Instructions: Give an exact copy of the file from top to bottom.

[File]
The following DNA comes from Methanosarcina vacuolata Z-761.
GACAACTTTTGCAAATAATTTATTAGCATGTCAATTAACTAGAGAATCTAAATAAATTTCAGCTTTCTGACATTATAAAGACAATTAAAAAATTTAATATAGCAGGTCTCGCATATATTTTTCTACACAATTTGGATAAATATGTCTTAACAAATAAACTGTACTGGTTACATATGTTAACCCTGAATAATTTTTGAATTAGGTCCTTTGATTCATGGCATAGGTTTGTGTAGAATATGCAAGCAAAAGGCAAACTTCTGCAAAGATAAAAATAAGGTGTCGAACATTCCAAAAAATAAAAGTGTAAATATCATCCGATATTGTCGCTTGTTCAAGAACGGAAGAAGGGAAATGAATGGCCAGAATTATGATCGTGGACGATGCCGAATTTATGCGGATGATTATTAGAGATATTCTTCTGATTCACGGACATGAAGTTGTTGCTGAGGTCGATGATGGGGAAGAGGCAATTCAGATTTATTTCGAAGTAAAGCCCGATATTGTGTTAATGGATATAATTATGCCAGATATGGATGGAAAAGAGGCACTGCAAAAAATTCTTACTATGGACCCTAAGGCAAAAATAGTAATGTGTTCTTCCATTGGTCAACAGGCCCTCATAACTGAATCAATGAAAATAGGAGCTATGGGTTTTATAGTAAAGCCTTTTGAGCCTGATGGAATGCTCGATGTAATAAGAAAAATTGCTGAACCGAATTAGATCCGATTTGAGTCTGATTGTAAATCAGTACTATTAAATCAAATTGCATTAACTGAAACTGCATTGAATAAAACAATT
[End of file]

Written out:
The following DNA comes from Methanosarcina vacuolata Z-761.
GACAACTTTTGCAAATAATTTATTAGCATGTCAATTAACTAGAGAATCTAAATAAATTTCAGCTTTCTGACATTATAAAGACAATTAAAAAATTTAATATAGCAGGTCTCGCATATATTTTTCTACACAATTTGGATAAATATGTCTTAACAAATAAACTGTACTGGTTACATATGTTAACCCTGAATAATTTTTGAATTAGGTCCTTTGATTCATGGCATAGGTTTGTGTAGAATATGCAAGCAAAAGGCAAACTTCTGCAAAGATAAAAATAAGGTGTCGAACATTCCAAAAAATAAAAGTGTAAATATCATCCGATATTGTCGCTTGTTCAAGAACGGAAGAAGGGAAATGAATGGCCAGAATTATGATCGTGGACGATGCCGAATTTATGCGGATGATTATTAGAGATATTCTTCTGATTCACGGACATGAAGTTGTTGCTGAGGTCGATGATGGGGAAGAGGCAATTCAGATTTATTTCGAAGTAAAGCCCGATATTGTGTTAATGGATATAATTATGCCAGATATGGATGGAAAAGAGGCACTGCAAAAAATTCTTACTATGGACCCTAAGGCAAAAATAGTAATGTGTTCTTCCATTGGTCAACAGGCCCTCATAACTGAATCAATGAAAATAGGAGCTATGGGTTTTATAGTAAAGCCTTTTGAGCCTGATGGAATGCTCGATGTAATAAGAAAAATTGCTGAACCGAATTAGATCCGATTTGAGTCTGATTGTAAATCAGTACTATTAAATCAAATTGCATTAACTGAAACTGCATTGAATAAAACAATT